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Why and How of Sacha Sauda Problem

Brig Surjit Singh*

Every right thinking Sikh, who is apolitical must have been highly dismayed to know and see the Sacha Sauda head Gurmeet Ram Rahim Singh trying to dress up like Guru Gobind Singh ji and giving ‘Jam-e-Ruhani’ to some of his followers. Presently, he has a fairly large following in the states, especially Punjab, Haryana and Rajsthan. A high percentage of his followers are Dalits, both Hindus and Sikhs. The recent elections in Punjab have proved that this sect has effective influence amongst all classes and castes in the Malwa region. Reportedly, when violence erupted in Bathinda, some Congress MLAs supported Sacha Sauda premis who managed to chase the out-numbered Policemen.

It will not be out of place to mention here that during the earlier elections, the Dera Head had notably sided with the Akalis but this time for reasons well-known to him, he openly supported the Congress Party resulting in victory for a large number of Congressmen in the Malwa belt, which traditionally has been a pocket borough of the Akalis. The question arises as to how has the Sacha Sauda Dera managed to win over such a large number of Sikhs to become its ardent followers. It is not only this dera that has made dent in the Sikh society, various other deras whose teachings are at variance with Sikhism have also sprung up throughout Punjab; the ones in Ropar and Jalandhar districts being most prominent. These deras have large vote banks and for the politicians to upset them is extremely difficult.

Whereas the dera Culture has adversely affected the Sikh society, there are certain Gurdwaras not controlled by the SGPC and various sampardas and saints who have rendered valuable service to the Panth. So they deservedly continue to command genuine respect among the Sikhs.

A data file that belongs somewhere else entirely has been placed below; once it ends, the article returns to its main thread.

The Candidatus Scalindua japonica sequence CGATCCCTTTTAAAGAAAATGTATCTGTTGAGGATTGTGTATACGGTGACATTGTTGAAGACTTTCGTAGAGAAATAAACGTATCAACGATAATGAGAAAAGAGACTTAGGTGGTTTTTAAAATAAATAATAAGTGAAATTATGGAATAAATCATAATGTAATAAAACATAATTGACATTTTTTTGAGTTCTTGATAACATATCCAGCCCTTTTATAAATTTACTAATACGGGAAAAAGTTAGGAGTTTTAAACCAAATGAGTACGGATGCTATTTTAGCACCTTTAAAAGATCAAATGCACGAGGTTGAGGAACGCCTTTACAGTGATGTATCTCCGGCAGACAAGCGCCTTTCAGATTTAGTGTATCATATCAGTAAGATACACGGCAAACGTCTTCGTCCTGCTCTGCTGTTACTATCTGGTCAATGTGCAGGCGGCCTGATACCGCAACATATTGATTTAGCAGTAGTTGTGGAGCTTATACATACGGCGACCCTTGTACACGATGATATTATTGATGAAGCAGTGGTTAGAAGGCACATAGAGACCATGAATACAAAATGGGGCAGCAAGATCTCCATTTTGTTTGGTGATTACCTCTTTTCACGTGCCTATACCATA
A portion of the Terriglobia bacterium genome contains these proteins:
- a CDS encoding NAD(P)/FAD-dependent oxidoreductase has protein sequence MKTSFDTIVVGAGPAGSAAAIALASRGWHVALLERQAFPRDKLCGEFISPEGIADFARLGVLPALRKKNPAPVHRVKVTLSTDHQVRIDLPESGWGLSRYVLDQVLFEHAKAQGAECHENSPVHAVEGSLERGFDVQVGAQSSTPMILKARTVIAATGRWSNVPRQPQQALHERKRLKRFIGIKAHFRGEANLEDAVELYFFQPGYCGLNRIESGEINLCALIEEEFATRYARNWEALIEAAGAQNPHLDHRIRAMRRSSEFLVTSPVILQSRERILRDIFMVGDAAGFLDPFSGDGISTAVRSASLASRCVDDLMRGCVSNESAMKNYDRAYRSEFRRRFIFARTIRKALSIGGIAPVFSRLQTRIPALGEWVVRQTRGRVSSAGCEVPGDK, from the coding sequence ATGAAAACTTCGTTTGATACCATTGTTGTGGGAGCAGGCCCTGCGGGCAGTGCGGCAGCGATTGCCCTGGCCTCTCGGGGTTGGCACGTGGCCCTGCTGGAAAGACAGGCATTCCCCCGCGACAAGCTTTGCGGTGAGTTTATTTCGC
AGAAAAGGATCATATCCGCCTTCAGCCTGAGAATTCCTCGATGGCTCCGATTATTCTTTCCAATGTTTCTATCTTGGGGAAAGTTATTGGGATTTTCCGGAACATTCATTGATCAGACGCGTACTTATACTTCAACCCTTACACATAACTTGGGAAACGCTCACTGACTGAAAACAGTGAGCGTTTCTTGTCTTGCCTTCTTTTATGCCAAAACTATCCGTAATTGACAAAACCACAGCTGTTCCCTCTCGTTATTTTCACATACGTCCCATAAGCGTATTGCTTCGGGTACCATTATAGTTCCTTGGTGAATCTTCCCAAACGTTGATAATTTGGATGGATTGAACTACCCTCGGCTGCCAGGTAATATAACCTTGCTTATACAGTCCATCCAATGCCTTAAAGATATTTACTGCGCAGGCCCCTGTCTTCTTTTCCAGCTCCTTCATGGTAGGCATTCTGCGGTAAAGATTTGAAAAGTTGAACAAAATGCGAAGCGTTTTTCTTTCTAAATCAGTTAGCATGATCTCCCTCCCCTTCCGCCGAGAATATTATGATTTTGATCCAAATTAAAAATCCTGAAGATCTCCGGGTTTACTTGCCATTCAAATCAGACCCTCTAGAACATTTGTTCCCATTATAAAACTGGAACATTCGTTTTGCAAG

SGPC is highly politicized, and politics appears to dominate Sikh religion. All religious appointments are approved by the politicians, invariably. Decisions pertaining to religious affairs have a political tinge. Politics in our country is now based on castes. The disease has unfortunately been a major reason for lapses and for the weakening of Sikhism.

Basics of Sikhism are based on Bhagti movement as well as to some extent, on certain aspects of Sufism. These include Humanism, casteless society, service to humanity (sewa), dignity of labour (dasan nuhan di kirt kamae), honesty, fearlessness in performing the right action, honest prayer to one God and hospitality to the poor and down trodden, Naam japna te wand chhakna (meditation and sharing with others). The Tenth Master, reinforced it in the basics of Sikhism and further strengthened the spirit of defiance (which had existed earlier also) against oppression and asked the Sikhs to be ‘saint-soldiers’. Traditionally, all these qualities were already ingrained in the Sikh society through kathas of various parcharaks and prominent saints.

Now unfortunately the Sikh society has a dearth of good parcharaks (preachers). Saints like Sant Attar Singh and Baba Nidhan Singh were able to convert whole of ‘Pothohar’ from Sanatan dharma to Sikhism.

During Punjabi Suba agitation, a lot of propaganda was done that Sikhism would progress once we have Political power. Now we have all that and result is that our area of influence has shrunk and lesser number of people are studying or speaking Punjabi, and following of Sikhism is in ‘reverse gear’.

Today the so-called Dalit Sikhs do not take pride in being part of the Sikh brotherhood. In certain cases they have separate Gurdwaras, separate cremation grounds, and the government has made separate dharamsals for them, thus separating them from the community. All concessions given to them lack grace. In Punjab, unfortunately, the ‘Straight Jacket’ casteism appears more rigid amongst the Sikhs than the Hindus. The Arya Samaj had a healthy effect on Hindu society in Punjab during the 20th century. During the early 20th century, Ambedkar had decided to become Sikh, but on discovering that castelessness amongst the Sikhs was only on paper, he changed his mind and Sikhs lost a golden opportunity to spread Sikhism to the Dalits in other states of India.